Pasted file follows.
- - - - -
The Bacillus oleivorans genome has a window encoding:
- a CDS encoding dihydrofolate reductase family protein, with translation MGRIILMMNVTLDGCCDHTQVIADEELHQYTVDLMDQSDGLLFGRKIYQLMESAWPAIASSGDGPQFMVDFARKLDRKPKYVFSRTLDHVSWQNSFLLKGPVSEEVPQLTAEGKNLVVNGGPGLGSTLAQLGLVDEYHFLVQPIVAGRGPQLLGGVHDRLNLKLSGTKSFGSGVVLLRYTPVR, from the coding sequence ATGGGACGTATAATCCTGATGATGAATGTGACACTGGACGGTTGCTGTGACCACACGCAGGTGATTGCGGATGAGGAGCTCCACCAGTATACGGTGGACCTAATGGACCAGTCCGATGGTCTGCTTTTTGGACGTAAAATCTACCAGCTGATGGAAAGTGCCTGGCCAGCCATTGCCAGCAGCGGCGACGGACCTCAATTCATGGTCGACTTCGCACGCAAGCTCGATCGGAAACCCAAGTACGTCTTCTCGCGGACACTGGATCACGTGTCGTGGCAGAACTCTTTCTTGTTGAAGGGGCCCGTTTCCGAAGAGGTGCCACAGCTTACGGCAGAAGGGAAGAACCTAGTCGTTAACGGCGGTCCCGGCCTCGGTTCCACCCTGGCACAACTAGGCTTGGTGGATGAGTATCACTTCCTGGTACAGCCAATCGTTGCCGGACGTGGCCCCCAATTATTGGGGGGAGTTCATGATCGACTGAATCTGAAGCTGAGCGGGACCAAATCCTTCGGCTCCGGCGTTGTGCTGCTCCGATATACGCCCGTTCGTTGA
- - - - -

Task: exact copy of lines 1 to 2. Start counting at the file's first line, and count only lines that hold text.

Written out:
The Bacillus oleivorans genome has a window encoding:
- a CDS encoding dihydrofolate reductase family protein, with translation MGRIILMMNVTLDGCCDHTQVIADEELHQYTVDLMDQSDGLLFGRKIYQLMESAWPAIASSGDGPQFMVDFARKLDRKPKYVFSRTLDHVSWQNSFLLKGPVSEEVPQLTAEGKNLVVNGGPGLGSTLAQLGLVDEYHFLVQPIVAGRGPQLLGGVHDRLNLKLSGTKSFGSGVVLLRYTPVR, from the coding sequence ATGGGACGTATAATCCTGATGATGAATGTGACACTGGACGGTTGCTGTGACCACACGCAGGTGATTGCGGATGAGGAGCTCCACCAGTATACGGTGGACCTAATGGACCAGTCCGATGGTCTGCTTTTTGGACGTAAAATCTACCAGCTGATGGAAAGTGCCTGGCCAGCCATTGCCAGCAGCGGCGACGGACCTCAATTCATGGTCGACTTCGCACGCAAGCTCGATCGGAAACCCAAGTACGTCTTCTCGCGGACACTGGATCACGTGTCGTGGCAGAACTCTTTCTTGTTGAAGGGGCCCGTTTCCGAAGAGGTGCCACAGCTTACGGCAGAAGGGAAGAACCTAGTCGTTAACGGCGGTCCCGGCCTCGGTTCCACCCTGGCACAACTAGGCTTGGTGGATGAGTATCACTTCCTGGTACAGCCAATCGTTGCCGGACGTGGCCCCCAATTATTGGGGGGAGTTCATGATCGACTGAATCTGAAGCTGAGCGGGACCAAATCCTTCGGCTCCGGCGTTGTGCTGCTCCGATATACGCCCGTTCGTTGA